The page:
In the long-running battle of whether our thoughts and personalities are controlled by genes or environment, scientists are building a convincing body of evidence that it could be either or both! The ability to study individual genes points to many human traits that we have little control over, yet in many realms, peer pressure or upbringing has been shown heavily influence who we are and what we do.
Laughter is one of the least understood of human behaviors. Scientists have found that during a good laugh three parts of the brain light up: a thinking part that helps you get the joke, a movement area that tells your muscles to move, and an emotional region that elicits the “giddy” feeling. But it remains unknown why one person laughs at your brother’s foolish jokes while another chuckles while watching a horror movie. John Morreall, who is a pioneer of humor research at the College of William and Mary, has found that laughter is a playful response to incongruities – stories that disobey conventional expectations. Others in the humor field point to laughter as a way of signaling to another person that this action is meant “in fun.” One thing is clear: Laughter makes us feel better.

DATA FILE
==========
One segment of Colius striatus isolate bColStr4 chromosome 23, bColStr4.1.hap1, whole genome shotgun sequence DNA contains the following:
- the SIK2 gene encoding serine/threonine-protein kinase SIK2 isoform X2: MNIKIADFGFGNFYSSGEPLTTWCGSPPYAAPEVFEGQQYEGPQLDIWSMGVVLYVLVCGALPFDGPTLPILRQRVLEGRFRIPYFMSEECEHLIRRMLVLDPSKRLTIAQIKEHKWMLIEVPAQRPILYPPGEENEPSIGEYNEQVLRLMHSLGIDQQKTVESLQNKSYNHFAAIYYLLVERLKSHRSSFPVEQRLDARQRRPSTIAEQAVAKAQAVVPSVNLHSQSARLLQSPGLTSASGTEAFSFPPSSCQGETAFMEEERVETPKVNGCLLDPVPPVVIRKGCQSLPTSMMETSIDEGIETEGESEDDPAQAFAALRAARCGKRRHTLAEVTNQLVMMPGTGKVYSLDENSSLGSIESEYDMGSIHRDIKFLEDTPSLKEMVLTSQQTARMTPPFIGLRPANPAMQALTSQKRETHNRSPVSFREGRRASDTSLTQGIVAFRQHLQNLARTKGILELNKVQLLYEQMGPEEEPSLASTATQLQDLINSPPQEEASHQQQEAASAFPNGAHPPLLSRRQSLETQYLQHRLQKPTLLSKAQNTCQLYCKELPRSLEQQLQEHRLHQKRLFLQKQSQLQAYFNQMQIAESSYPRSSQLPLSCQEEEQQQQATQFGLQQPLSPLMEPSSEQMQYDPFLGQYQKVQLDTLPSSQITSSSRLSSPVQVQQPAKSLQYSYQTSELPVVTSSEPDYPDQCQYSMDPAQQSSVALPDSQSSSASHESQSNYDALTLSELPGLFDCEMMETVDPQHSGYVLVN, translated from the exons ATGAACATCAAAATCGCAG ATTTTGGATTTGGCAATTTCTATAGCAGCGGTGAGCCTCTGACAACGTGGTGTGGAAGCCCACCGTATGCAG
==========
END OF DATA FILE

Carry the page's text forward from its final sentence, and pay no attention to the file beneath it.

Some experiences are hard to forget, like perhaps your first kiss. But how does a person hold onto these personal movies? Using brain-imaging techniques, scientists are unraveling the mechanism responsible for creating and storing memories. They are finding that the hippocampus, within the brain’s gray matter, could act as a memory box. But this storage area isn’t so discriminatory. It turns out that both true and false memories activate similar brain regions. To pull out the real memory, some researchers ask a subject to recall the memory in context, something that’s much more difficult when the event didn’t actually occur.
Residing in the hypothalamus of the brain, the suprachiasmatic nucleus, or biological clock, programs the body to follow a 24-hour rhythm. The most evident effect of circadian rhythm is the sleep-wake cycle, but the biological clock also impacts digestion, body temperature, blood pressure, and hormone production. Researchers have found that light intensity can adjust the clock forward or backward by regulating the hormone melatonin. The latest debate is whether or not melatonin supplements could help prevent jet lag – the drowsy, achy feeling you get when “jetting” across time zones.